examination (Takahashi, 2006). There is need for careful diagnosis of the disease in order to rule
out other infections and know the extent of the infection in the body. The hepatobiliary disease is
a liver infection. It is a benign and malignant lever disease and the extrahepatic bilary tract that
can be seen and evaluated.
There are other diseases that could have these signs but the diagnosis gives results about
the presence of the disease. The drugs that the patient is using are showing possible presence of
gastrointestinal and hepatobiliary disorders (Takahashi, 2006). The examination needs to be
carried out carefully so that if the hepatitis is still present in the body then it can be treated and
the combination of drugs for treatment can be chosen correctly. In case of psychological
disorders in addition to the presence of the disease, then therapy should be done so as to facilitate
the treatment process (Takahashi, 2006).

Drug therapy plan

Diarrhea causes dehydration and therefore rehydration is necessary. A balanced oral
rehydration solution is administered. The patient should be instructed on the proper
administration of the oral rehydration therapy so that it can work to replace the lost minerals and

act as a preventive measure. Corticosteroids, either alone or in combination with azathioprime,
are use in the drugs therapy for patients with hepatitis (Shaheen, et al, 2006). A recommended
combined therapy for hepatitis is using the corticosteroid prednisone with azathioprine. If the
medical therapy fails, then liver transplantation is done. This procedure is recommended and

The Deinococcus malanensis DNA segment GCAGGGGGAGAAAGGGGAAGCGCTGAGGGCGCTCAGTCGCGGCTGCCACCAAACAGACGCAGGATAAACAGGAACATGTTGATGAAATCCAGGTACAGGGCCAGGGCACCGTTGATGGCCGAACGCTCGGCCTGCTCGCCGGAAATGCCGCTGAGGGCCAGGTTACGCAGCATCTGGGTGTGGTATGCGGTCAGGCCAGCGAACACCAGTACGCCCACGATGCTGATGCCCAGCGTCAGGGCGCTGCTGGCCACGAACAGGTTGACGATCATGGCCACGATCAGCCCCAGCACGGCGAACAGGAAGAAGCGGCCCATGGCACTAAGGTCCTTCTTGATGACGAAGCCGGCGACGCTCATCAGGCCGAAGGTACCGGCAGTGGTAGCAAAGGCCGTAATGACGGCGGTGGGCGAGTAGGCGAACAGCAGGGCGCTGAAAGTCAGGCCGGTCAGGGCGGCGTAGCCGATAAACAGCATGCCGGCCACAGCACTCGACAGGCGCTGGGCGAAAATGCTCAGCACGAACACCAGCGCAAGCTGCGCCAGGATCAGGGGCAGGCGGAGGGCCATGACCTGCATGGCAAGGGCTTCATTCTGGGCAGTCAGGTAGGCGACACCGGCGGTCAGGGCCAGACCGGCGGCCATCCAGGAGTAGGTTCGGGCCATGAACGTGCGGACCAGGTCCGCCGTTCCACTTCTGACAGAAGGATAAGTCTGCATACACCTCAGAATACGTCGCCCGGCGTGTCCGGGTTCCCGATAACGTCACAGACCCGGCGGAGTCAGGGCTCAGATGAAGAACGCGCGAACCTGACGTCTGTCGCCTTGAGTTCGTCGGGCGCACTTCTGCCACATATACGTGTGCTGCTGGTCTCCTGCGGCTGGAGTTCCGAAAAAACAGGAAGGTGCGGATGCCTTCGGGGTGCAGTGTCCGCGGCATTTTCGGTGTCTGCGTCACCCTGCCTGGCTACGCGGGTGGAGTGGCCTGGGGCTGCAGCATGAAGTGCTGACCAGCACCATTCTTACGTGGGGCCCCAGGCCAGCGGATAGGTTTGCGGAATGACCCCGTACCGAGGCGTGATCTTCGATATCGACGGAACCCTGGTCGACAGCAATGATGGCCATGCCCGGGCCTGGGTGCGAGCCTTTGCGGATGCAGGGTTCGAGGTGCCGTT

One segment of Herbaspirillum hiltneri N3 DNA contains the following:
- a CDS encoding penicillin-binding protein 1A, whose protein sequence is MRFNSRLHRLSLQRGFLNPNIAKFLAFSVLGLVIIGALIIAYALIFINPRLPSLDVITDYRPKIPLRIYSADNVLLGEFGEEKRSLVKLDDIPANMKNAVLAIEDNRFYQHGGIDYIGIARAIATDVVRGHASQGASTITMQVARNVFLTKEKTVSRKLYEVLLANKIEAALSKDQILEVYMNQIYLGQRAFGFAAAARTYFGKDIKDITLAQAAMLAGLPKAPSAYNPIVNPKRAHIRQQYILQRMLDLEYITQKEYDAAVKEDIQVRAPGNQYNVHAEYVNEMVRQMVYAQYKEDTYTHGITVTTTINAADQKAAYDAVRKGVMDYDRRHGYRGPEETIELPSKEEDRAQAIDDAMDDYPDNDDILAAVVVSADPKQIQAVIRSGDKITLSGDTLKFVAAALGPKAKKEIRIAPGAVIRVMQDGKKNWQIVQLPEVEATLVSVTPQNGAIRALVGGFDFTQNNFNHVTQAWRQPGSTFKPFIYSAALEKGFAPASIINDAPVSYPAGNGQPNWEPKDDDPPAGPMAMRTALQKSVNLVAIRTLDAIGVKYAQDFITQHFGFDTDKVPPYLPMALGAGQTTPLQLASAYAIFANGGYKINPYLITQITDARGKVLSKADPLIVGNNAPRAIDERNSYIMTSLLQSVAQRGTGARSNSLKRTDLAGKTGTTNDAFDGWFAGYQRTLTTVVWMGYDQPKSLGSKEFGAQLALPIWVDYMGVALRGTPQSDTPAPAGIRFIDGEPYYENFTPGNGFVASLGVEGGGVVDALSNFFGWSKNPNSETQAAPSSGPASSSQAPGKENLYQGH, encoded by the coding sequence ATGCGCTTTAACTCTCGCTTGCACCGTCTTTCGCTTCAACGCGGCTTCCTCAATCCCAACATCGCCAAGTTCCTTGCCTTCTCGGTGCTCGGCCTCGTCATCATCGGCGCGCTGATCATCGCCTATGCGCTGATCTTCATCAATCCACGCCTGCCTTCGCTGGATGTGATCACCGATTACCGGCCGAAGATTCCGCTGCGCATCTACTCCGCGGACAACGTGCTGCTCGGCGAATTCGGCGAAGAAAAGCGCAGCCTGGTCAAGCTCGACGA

effective only if other therapy procedures have failed or for those with decompensated cirrhosis
caused by autoimmune hepatitis. Transplant can also be done as a rescue procedure where the
hepatitis has caused so much damage to the liver (Shaheen, et al, 2006).
Vomiting and abdominal pains should be stabilized. The need to stabilize the vomiting is
to control the electrolyte abnormalities that may have occurred as a result (Feldman, Friedman,
& Brandt, 2010). The high rate of dehydration necessitates support with intravenous dextrose-
containing solutions and antiemetics. Sedative induced sleep is helpful to relieve the persistent
nausea. For abdominal pains, it must be determined that the pain is genuine by carrying out a
diagnosis of functional abdominal pain. Drugs to relief the abdominal pains is administered as
treatment for any organic disease is done (Feldman, Friedman, & Brandt, 2010).


Diehl, D. L. (1999). Acupuncture for gastrointestinal and hepatobiliary disorders. The Journal of
Alternative and Complementary Medicine, 5(1), 27-45.
Feldman, M., Friedman, L. S., & Brandt, L. J. (2010). Sleisenger and Fordtran’s Gastrointestinal
and Liver Disease-2 Volume Set: Pathophysiology, Diagnosis, Management, Expert
Consult Premium Edition-Enhanced Online Features and Print E-Book (Vol. 1). Elsevier
Health Sciences.

Shaheen, N. J., Hansen, R. A., Morgan, D. R., Gangarosa, L. M., Ringel, Y., Thiny, M. T., … &
Sandler, R. S. (2006). The burden of gastrointestinal and liver diseases, 2006. The
American journal of gastroenterology, 101(9), 2128-2138.
Takahashi, T. (2006). Acupuncture for functional gastrointestinal disorders. Journal of
gastroenterology, 41(5), 408-417.